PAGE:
The main provisions of international law
The United Nations Convention on the Rights of the Child (UNCRC)
In 1989, with the adoption of the United Nations Convention on the Rights of the Child (UNCRC), a fundamental value underpinning children’s rights was put forward: the vision that children, defined as any person under the age of 18 years This definition is in line with the provisions of Article 1 of the UNCRC. Article 6 (2) of the Convention on Human Rights and Biomedicine, refers to the term “minor”. For the purposes of this guide, the term “child” is used, unless direct reference is made to provisions using different terminology., must be agents in their own lives, in particular, through Article 12, which sets out the right of all children to be heard and taken seriously, in a manner consistent with their evolving capacities:
Article 12: “1. States Parties shall assure to the child who is capable of forming his or her own views the right to express those views freely in all matters affecting the child, the views of the child being given due weight in accordance with the age and maturity of the child."
The right granted by this article later became known as “children’s right to participation”.
Through its General Comment No.12 (2009) - The right of the child to be heard , the Committee on the Rights of the Child provides guidance on how to interpret children’s right to participate in different areas of life.
Regarding the provision of health care, it states the following:
- “Children, including young children, should be included in decision-making processes, in a manner consistent with their evolving capacities. They should be provided with information about proposed treatments and their effects and outcomes, including in formats appropriate and accessible to children with disabilities”.
- “States parties need to introduce legislation or regulations to ensure that children have access to confidential medical counselling and advice without parental consent, irrespective of the child’s age, where this is needed for the child’s safety or well-being. Children may need such access, for example, where they are experiencing violence or abuse at home, or in need of reproductive health education or services, or in case of conflicts between parents and the child over access to health services. The right to counselling and advice is distinct from the right to give medical consent and should not be subject to any age limit”.
- “Physicians and health-care facilities should provide clear and accessible information to children on their rights concerning their participation in paediatric research and clinical trials. They have to be informed about the research, so that their informed consent can be obtained in addition to other procedural safeguards.”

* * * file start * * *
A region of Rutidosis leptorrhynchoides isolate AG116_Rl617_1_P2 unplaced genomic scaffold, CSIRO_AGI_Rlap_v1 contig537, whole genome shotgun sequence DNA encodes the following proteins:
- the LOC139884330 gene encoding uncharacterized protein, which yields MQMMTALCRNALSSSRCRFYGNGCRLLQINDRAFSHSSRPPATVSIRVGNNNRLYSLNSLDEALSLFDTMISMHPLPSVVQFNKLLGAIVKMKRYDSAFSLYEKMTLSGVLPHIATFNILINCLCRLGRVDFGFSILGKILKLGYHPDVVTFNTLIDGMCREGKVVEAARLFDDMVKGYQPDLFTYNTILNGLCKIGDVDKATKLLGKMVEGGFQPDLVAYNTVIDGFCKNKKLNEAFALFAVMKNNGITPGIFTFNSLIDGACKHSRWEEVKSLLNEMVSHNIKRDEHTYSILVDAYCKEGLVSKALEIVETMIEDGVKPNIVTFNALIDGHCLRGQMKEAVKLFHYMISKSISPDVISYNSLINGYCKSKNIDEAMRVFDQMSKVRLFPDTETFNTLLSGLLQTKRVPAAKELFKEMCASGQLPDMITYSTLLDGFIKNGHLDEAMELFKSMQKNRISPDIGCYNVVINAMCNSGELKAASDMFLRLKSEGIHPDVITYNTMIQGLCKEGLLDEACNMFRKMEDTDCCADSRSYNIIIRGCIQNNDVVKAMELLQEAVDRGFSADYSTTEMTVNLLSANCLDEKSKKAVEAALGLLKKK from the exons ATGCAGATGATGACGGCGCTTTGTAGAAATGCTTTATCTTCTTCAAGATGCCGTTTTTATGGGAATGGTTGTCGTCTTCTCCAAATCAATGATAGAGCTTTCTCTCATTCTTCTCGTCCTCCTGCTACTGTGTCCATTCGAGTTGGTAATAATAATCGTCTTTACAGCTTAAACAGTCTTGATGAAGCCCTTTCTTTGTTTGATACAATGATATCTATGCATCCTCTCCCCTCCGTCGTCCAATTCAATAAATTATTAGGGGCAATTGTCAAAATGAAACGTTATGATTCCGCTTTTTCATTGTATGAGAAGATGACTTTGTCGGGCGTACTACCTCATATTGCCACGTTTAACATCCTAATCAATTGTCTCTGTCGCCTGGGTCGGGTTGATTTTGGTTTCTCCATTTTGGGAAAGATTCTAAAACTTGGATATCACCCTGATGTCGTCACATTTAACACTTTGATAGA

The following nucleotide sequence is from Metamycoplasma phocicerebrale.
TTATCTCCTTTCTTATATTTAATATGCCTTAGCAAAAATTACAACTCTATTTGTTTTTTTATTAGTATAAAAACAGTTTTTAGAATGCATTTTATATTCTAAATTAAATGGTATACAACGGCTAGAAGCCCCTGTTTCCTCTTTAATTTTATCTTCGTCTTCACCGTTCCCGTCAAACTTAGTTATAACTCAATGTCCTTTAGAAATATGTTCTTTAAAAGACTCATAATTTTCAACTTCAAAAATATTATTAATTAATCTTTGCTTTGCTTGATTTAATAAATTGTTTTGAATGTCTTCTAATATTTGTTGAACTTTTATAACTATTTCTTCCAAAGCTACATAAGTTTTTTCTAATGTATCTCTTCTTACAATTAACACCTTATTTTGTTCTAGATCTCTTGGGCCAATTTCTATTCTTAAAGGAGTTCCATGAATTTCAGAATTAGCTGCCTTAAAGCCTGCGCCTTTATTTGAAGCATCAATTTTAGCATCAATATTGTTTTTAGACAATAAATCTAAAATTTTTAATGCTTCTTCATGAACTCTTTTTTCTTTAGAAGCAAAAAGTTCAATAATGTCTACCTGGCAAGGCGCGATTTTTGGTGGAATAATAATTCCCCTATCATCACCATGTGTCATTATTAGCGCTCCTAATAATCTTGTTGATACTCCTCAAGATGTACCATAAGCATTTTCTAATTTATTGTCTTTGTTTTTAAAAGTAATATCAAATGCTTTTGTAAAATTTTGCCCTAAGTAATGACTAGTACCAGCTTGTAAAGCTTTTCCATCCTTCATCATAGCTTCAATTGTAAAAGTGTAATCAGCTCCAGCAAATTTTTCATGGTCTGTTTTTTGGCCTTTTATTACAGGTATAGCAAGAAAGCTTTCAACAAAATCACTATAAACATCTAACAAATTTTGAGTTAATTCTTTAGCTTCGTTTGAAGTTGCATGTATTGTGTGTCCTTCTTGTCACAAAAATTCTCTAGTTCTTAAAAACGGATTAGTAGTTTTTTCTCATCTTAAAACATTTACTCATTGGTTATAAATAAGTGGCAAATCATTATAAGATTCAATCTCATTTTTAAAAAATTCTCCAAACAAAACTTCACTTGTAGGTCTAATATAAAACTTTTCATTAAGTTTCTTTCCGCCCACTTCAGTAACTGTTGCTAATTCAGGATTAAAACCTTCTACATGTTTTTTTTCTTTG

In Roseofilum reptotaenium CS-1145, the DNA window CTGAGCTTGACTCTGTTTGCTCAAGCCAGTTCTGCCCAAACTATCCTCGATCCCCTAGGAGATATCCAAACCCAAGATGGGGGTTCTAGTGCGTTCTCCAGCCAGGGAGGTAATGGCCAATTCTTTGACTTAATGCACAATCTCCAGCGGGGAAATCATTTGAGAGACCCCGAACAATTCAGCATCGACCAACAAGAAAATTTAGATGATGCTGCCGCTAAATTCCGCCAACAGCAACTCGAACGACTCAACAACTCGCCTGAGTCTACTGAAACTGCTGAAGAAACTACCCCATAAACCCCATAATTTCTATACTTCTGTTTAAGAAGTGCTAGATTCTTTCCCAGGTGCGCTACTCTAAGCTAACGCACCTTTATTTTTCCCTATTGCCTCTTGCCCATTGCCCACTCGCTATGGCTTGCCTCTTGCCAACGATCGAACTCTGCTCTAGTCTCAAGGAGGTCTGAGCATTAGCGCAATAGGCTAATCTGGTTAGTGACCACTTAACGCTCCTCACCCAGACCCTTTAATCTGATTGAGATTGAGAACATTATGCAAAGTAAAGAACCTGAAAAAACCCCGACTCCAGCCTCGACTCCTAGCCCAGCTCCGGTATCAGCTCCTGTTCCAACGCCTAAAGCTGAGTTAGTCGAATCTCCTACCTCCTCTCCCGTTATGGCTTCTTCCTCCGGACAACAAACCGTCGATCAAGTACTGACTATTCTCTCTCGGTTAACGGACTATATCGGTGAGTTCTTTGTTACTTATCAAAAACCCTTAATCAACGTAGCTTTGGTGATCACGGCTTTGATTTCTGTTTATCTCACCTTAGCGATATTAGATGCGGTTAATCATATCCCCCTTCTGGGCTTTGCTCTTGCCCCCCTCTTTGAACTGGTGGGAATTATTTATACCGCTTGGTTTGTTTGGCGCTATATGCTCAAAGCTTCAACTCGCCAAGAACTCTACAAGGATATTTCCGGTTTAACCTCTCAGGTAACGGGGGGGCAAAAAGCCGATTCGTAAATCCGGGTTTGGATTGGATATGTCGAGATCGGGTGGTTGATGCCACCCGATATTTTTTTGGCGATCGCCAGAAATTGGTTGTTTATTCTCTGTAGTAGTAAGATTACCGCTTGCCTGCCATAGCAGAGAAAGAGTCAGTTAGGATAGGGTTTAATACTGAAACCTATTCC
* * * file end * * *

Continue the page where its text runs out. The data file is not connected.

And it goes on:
- Where fixed age at which the right to consent transfers to the child is established, children above that age have an “entitlement to give consent without the requirement for any individual professional assessment of capacity after consultation with an independent and competent expert “
- Where a younger child can demonstrate capacity to express an informed view on her or his treatment, this view is given due weight.
Article 12 of the UNCRC, or the right of all children to be heard and taken seriously as a general principle, is linked to the other general principles of the ConventionSuch as the right to non-discrimination (article 2), the right to life, survival and development (article 6) , and, in particular, is interdependent with primary consideration of the best interests of the child (article 3). It should therefore also be considered in the interpretation and implementation of all other rights.
The UN Convention makes no distinction based on age or other characteristics: all children have the right to receive appropriate information and to express their views, and therefore participate in the decision-making process, taking into account their best interests and what is necessary for their well-being and development.
The Oviedo Convention
At the European level, the Council of Europe Convention on Human Rights and Biomedicine (Oviedo Convention, 1997) , lays down the general rule that an intervention in the health field may only be carried out after the person concerned has given free and informed consent to it, based on prior relevant information (article 5). An intervention on a child who cannot consent requires the authorisation of his/her representative, usually a parent, but his/her opinion shall be taken into consideration as an increasingly determining factor in proportion to his or her age and degree of maturity and, as a general rule, an intervention can only be carried out if it is for the child’s direct benefit (article 6).
The Explanatory Report to the Convention specifies that: